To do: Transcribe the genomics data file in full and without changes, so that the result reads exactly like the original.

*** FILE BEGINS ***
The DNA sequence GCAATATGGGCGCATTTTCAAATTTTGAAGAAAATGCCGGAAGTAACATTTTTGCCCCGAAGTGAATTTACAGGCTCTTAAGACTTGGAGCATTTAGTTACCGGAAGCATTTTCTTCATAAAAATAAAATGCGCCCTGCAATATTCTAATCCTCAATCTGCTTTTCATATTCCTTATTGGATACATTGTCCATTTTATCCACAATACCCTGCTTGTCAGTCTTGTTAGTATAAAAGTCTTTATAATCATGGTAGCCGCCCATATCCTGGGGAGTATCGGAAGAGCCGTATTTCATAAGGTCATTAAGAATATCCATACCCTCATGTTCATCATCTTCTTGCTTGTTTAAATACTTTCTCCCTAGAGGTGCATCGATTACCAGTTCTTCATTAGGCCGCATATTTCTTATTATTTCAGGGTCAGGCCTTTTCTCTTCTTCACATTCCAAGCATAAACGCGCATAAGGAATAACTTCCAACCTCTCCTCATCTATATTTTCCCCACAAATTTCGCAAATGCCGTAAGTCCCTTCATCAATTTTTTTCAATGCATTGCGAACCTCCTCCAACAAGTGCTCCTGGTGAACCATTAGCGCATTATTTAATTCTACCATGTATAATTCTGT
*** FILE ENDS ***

The DNA sequence GCAATATGGGCGCATTTTCAAATTTTGAAGAAAATGCCGGAAGTAACATTTTTGCCCCGAAGTGAATTTACAGGCTCTTAAGACTTGGAGCATTTAGTTACCGGAAGCATTTTCTTCATAAAAATAAAATGCGCCCTGCAATATTCTAATCCTCAATCTGCTTTTCATATTCCTTATTGGATACATTGTCCATTTTATCCACAATACCCTGCTTGTCAGTCTTGTTAGTATAAAAGTCTTTATAATCATGGTAGCCGCCCATATCCTGGGGAGTATCGGAAGAGCCGTATTTCATAAGGTCATTAAGAATATCCATACCCTCATGTTCATCATCTTCTTGCTTGTTTAAATACTTTCTCCCTAGAGGTGCATCGATTACCAGTTCTTCATTAGGCCGCATATTTCTTATTATTTCAGGGTCAGGCCTTTTCTCTTCTTCACATTCCAAGCATAAACGCGCATAAGGAATAACTTCCAACCTCTCCTCATCTATATTTTCCCCACAAATTTCGCAAATGCCGTAAGTCCCTTCATCAATTTTTTTCAATGCATTGCGAACCTCCTCCAACAAGTGCTCCTGGTGAACCATTAGCGCATTATTTAATTCTACCATGTATAATTCTGT